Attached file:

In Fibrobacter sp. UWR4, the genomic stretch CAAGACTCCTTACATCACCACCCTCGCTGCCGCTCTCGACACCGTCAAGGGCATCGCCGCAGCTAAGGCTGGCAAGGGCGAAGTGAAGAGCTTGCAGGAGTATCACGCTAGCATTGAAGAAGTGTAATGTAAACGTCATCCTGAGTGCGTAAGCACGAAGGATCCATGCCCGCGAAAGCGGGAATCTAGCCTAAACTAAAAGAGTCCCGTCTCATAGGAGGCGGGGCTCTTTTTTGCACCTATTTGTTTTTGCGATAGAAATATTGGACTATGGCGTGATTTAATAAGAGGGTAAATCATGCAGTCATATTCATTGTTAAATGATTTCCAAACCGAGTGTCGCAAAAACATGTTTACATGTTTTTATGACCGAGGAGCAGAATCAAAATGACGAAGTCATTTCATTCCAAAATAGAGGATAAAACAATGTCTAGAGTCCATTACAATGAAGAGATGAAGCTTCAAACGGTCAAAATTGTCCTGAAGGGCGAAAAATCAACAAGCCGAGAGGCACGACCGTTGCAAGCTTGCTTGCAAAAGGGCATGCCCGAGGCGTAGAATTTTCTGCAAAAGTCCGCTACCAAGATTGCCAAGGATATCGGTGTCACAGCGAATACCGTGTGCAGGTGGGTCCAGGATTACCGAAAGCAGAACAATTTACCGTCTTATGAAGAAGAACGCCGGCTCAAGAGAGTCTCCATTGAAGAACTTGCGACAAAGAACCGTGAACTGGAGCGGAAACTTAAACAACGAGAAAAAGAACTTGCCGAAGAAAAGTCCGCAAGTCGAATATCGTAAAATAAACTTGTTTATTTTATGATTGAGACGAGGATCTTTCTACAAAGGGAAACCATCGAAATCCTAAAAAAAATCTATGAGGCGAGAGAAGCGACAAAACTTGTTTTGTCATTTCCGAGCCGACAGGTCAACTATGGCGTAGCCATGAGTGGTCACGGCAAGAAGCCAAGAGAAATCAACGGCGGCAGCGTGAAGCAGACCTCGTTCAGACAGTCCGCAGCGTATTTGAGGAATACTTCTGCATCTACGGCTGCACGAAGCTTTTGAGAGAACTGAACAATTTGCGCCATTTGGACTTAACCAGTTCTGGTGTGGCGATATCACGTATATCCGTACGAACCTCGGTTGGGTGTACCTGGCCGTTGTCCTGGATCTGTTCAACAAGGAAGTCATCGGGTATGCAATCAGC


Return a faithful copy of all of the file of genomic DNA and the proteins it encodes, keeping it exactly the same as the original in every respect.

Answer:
In Fibrobacter sp. UWR4, the genomic stretch CAAGACTCCTTACATCACCACCCTCGCTGCCGCTCTCGACACCGTCAAGGGCATCGCCGCAGCTAAGGCTGGCAAGGGCGAAGTGAAGAGCTTGCAGGAGTATCACGCTAGCATTGAAGAAGTGTAATGTAAACGTCATCCTGAGTGCGTAAGCACGAAGGATCCATGCCCGCGAAAGCGGGAATCTAGCCTAAACTAAAAGAGTCCCGTCTCATAGGAGGCGGGGCTCTTTTTTGCACCTATTTGTTTTTGCGATAGAAATATTGGACTATGGCGTGATTTAATAAGAGGGTAAATCATGCAGTCATATTCATTGTTAAATGATTTCCAAACCGAGTGTCGCAAAAACATGTTTACATGTTTTTATGACCGAGGAGCAGAATCAAAATGACGAAGTCATTTCATTCCAAAATAGAGGATAAAACAATGTCTAGAGTCCATTACAATGAAGAGATGAAGCTTCAAACGGTCAAAATTGTCCTGAAGGGCGAAAAATCAACAAGCCGAGAGGCACGACCGTTGCAAGCTTGCTTGCAAAAGGGCATGCCCGAGGCGTAGAATTTTCTGCAAAAGTCCGCTACCAAGATTGCCAAGGATATCGGTGTCACAGCGAATACCGTGTGCAGGTGGGTCCAGGATTACCGAAAGCAGAACAATTTACCGTCTTATGAAGAAGAACGCCGGCTCAAGAGAGTCTCCATTGAAGAACTTGCGACAAAGAACCGTGAACTGGAGCGGAAACTTAAACAACGAGAAAAAGAACTTGCCGAAGAAAAGTCCGCAAGTCGAATATCGTAAAATAAACTTGTTTATTTTATGATTGAGACGAGGATCTTTCTACAAAGGGAAACCATCGAAATCCTAAAAAAAATCTATGAGGCGAGAGAAGCGACAAAACTTGTTTTGTCATTTCCGAGCCGACAGGTCAACTATGGCGTAGCCATGAGTGGTCACGGCAAGAAGCCAAGAGAAATCAACGGCGGCAGCGTGAAGCAGACCTCGTTCAGACAGTCCGCAGCGTATTTGAGGAATACTTCTGCATCTACGGCTGCACGAAGCTTTTGAGAGAACTGAACAATTTGCGCCATTTGGACTTAACCAGTTCTGGTGTGGCGATATCACGTATATCCGTACGAACCTCGGTTGGGTGTACCTGGCCGTTGTCCTGGATCTGTTCAACAAGGAAGTCATCGGGTATGCAATCAGC